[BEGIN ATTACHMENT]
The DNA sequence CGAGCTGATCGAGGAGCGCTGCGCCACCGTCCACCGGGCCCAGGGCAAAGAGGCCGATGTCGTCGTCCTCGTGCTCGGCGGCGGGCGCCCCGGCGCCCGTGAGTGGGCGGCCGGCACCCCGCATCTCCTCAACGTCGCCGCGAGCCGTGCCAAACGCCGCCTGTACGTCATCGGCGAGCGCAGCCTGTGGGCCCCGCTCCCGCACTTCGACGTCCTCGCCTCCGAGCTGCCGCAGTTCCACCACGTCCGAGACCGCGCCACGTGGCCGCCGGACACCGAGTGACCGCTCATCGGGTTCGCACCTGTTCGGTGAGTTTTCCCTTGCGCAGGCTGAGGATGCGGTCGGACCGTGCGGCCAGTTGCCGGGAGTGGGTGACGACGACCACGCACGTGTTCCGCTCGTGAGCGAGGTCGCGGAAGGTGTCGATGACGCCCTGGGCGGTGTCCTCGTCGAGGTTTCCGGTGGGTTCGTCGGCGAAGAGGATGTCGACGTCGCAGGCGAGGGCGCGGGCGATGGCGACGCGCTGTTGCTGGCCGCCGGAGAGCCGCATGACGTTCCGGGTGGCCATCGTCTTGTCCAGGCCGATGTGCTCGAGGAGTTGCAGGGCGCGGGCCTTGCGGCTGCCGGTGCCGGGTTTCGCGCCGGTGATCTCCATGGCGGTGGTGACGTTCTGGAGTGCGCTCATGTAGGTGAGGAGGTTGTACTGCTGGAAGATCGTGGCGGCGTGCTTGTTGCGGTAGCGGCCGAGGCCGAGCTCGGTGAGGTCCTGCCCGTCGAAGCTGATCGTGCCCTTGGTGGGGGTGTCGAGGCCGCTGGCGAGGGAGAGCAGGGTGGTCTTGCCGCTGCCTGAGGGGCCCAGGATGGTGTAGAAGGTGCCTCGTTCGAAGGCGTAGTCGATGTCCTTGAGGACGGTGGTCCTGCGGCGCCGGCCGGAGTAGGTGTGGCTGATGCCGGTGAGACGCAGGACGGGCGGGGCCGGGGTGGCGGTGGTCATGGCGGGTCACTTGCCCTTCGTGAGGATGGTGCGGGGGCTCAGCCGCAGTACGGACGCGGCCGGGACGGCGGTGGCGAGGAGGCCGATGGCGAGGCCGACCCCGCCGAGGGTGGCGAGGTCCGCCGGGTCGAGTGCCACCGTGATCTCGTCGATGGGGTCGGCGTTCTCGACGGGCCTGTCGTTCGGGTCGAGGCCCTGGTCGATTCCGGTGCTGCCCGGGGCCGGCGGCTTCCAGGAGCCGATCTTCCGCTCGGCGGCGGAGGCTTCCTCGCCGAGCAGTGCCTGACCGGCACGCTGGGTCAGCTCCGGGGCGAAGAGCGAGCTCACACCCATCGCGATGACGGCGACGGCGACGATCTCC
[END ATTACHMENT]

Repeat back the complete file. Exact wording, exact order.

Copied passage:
The DNA sequence CGAGCTGATCGAGGAGCGCTGCGCCACCGTCCACCGGGCCCAGGGCAAAGAGGCCGATGTCGTCGTCCTCGTGCTCGGCGGCGGGCGCCCCGGCGCCCGTGAGTGGGCGGCCGGCACCCCGCATCTCCTCAACGTCGCCGCGAGCCGTGCCAAACGCCGCCTGTACGTCATCGGCGAGCGCAGCCTGTGGGCCCCGCTCCCGCACTTCGACGTCCTCGCCTCCGAGCTGCCGCAGTTCCACCACGTCCGAGACCGCGCCACGTGGCCGCCGGACACCGAGTGACCGCTCATCGGGTTCGCACCTGTTCGGTGAGTTTTCCCTTGCGCAGGCTGAGGATGCGGTCGGACCGTGCGGCCAGTTGCCGGGAGTGGGTGACGACGACCACGCACGTGTTCCGCTCGTGAGCGAGGTCGCGGAAGGTGTCGATGACGCCCTGGGCGGTGTCCTCGTCGAGGTTTCCGGTGGGTTCGTCGGCGAAGAGGATGTCGACGTCGCAGGCGAGGGCGCGGGCGATGGCGACGCGCTGTTGCTGGCCGCCGGAGAGCCGCATGACGTTCCGGGTGGCCATCGTCTTGTCCAGGCCGATGTGCTCGAGGAGTTGCAGGGCGCGGGCCTTGCGGCTGCCGGTGCCGGGTTTCGCGCCGGTGATCTCCATGGCGGTGGTGACGTTCTGGAGTGCGCTCATGTAGGTGAGGAGGTTGTACTGCTGGAAGATCGTGGCGGCGTGCTTGTTGCGGTAGCGGCCGAGGCCGAGCTCGGTGAGGTCCTGCCCGTCGAAGCTGATCGTGCCCTTGGTGGGGGTGTCGAGGCCGCTGGCGAGGGAGAGCAGGGTGGTCTTGCCGCTGCCTGAGGGGCCCAGGATGGTGTAGAAGGTGCCTCGTTCGAAGGCGTAGTCGATGTCCTTGAGGACGGTGGTCCTGCGGCGCCGGCCGGAGTAGGTGTGGCTGATGCCGGTGAGACGCAGGACGGGCGGGGCCGGGGTGGCGGTGGTCATGGCGGGTCACTTGCCCTTCGTGAGGATGGTGCGGGGGCTCAGCCGCAGTACGGACGCGGCCGGGACGGCGGTGGCGAGGAGGCCGATGGCGAGGCCGACCCCGCCGAGGGTGGCGAGGTCCGCCGGGTCGAGTGCCACCGTGATCTCGTCGATGGGGTCGGCGTTCTCGACGGGCCTGTCGTTCGGGTCGAGGCCCTGGTCGATTCCGGTGCTGCCCGGGGCCGGCGGCTTCCAGGAGCCGATCTTCCGCTCGGCGGCGGAGGCTTCCTCGCCGAGCAGTGCCTGACCGGCACGCTGGGTCAGCTCCGGGGCGAAGAGCGAGCTCACACCCATCGCGATGACGGCGACGGCGACGATCTCC